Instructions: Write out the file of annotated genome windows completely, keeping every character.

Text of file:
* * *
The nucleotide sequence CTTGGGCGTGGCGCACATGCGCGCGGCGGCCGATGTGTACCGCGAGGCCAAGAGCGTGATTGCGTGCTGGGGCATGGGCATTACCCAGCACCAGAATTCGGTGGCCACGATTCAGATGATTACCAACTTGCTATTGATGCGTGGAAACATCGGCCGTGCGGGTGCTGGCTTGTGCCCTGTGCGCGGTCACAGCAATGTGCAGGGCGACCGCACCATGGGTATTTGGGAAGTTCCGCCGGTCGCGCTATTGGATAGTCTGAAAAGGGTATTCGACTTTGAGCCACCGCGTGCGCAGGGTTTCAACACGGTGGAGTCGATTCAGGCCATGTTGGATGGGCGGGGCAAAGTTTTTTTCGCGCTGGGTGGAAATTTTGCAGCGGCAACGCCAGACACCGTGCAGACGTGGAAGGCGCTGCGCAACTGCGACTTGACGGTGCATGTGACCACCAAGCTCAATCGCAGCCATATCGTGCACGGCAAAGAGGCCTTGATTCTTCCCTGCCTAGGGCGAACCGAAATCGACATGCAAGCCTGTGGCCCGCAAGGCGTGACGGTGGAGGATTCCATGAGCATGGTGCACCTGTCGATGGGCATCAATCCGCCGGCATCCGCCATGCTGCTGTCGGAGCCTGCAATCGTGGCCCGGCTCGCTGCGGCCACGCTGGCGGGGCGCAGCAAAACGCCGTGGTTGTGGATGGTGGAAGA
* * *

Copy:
The nucleotide sequence CTTGGGCGTGGCGCACATGCGCGCGGCGGCCGATGTGTACCGCGAGGCCAAGAGCGTGATTGCGTGCTGGGGCATGGGCATTACCCAGCACCAGAATTCGGTGGCCACGATTCAGATGATTACCAACTTGCTATTGATGCGTGGAAACATCGGCCGTGCGGGTGCTGGCTTGTGCCCTGTGCGCGGTCACAGCAATGTGCAGGGCGACCGCACCATGGGTATTTGGGAAGTTCCGCCGGTCGCGCTATTGGATAGTCTGAAAAGGGTATTCGACTTTGAGCCACCGCGTGCGCAGGGTTTCAACACGGTGGAGTCGATTCAGGCCATGTTGGATGGGCGGGGCAAAGTTTTTTTCGCGCTGGGTGGAAATTTTGCAGCGGCAACGCCAGACACCGTGCAGACGTGGAAGGCGCTGCGCAACTGCGACTTGACGGTGCATGTGACCACCAAGCTCAATCGCAGCCATATCGTGCACGGCAAAGAGGCCTTGATTCTTCCCTGCCTAGGGCGAACCGAAATCGACATGCAAGCCTGTGGCCCGCAAGGCGTGACGGTGGAGGATTCCATGAGCATGGTGCACCTGTCGATGGGCATCAATCCGCCGGCATCCGCCATGCTGCTGTCGGAGCCTGCAATCGTGGCCCGGCTCGCTGCGGCCACGCTGGCGGGGCGCAGCAAAACGCCGTGGTTGTGGATGGTGGAAGA